On September 18, Senator Tom Harkin (D-IA) introduced S. 2889, which would require residential developers receiving any form of federal assistance for new construction to include a minimum level of universal home design features in their properties. The bill would apply to all new construction projects for which the builder, seller, or buyer benefit from federal funding, tax credits, or insurance. The obligation would apply to all units available for initial occupancy after the 30-month period following the enactment of the bill as law.
Universal home design includes features that make a home accessible, navigable, and habitable for disabled individuals who cannot climb stairs and may rely on a mobility device such as a wheelchair. Senator Harkin’s bill would require all affected residences to have:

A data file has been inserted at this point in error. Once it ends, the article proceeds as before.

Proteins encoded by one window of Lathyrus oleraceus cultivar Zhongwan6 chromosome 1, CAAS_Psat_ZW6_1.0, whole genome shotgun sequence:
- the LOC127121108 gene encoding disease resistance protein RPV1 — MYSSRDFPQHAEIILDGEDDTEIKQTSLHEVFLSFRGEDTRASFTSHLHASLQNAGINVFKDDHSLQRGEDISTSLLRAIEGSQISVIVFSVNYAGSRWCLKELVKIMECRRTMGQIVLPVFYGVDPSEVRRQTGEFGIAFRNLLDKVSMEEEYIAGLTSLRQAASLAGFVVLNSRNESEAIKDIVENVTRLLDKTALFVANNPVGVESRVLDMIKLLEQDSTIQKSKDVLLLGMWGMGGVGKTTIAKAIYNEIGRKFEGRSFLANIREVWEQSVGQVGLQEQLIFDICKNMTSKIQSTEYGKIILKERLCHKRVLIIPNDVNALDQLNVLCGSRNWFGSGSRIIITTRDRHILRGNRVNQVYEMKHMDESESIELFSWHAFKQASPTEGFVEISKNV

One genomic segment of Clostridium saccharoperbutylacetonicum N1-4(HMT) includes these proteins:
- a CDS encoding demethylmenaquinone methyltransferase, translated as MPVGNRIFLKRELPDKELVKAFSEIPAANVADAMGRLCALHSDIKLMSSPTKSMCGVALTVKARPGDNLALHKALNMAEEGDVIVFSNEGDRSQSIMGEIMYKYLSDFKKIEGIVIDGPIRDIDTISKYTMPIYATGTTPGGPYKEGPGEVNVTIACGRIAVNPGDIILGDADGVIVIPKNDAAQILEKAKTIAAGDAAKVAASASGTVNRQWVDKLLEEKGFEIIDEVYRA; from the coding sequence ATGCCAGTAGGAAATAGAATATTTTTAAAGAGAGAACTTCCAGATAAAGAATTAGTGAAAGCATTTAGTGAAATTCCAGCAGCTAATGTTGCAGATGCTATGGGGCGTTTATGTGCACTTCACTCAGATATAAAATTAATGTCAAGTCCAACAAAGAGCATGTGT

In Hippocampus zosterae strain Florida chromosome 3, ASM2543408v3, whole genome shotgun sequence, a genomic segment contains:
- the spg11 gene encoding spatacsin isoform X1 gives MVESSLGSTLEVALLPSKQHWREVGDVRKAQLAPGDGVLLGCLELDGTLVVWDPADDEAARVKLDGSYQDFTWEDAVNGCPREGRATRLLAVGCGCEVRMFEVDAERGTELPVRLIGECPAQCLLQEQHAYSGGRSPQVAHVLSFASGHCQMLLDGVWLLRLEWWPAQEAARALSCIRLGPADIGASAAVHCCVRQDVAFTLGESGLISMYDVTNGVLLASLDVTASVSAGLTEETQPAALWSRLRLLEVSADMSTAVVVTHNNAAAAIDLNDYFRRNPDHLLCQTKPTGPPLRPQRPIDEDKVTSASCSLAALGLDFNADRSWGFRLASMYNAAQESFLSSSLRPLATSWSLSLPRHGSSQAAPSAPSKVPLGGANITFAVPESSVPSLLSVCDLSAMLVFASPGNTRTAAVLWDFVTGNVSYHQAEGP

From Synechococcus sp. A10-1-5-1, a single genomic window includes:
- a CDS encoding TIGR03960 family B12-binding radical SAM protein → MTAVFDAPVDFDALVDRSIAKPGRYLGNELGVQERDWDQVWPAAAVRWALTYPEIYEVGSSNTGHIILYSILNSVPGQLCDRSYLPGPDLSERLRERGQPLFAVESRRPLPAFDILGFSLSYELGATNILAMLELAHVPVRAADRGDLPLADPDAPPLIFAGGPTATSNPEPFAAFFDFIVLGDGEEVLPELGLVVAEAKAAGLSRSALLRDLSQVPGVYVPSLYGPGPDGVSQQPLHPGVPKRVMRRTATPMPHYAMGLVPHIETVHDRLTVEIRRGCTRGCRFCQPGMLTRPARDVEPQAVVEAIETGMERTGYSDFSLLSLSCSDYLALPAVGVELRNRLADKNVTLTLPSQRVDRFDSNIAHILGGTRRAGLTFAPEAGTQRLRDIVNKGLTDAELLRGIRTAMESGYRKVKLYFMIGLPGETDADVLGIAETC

- an accessible entrance to the ground floor of the property,
- a bathroom with walls strong enough to permit installation of grab bars,
- a kitchen with easily accessible food preparation, washing, and storage areas,
- an additional room with at least 70 square feet of habitable space and no dimension measuring less than seven feet,
- sufficiently wide doorways to permit passage between these areas, and
- climate and lighting controls located at an accessible wall height.
The text of S. 2889 was not available in time for Memo. The bill was referred to the Senate Committee on Banking, Housing, and Urban Affairs.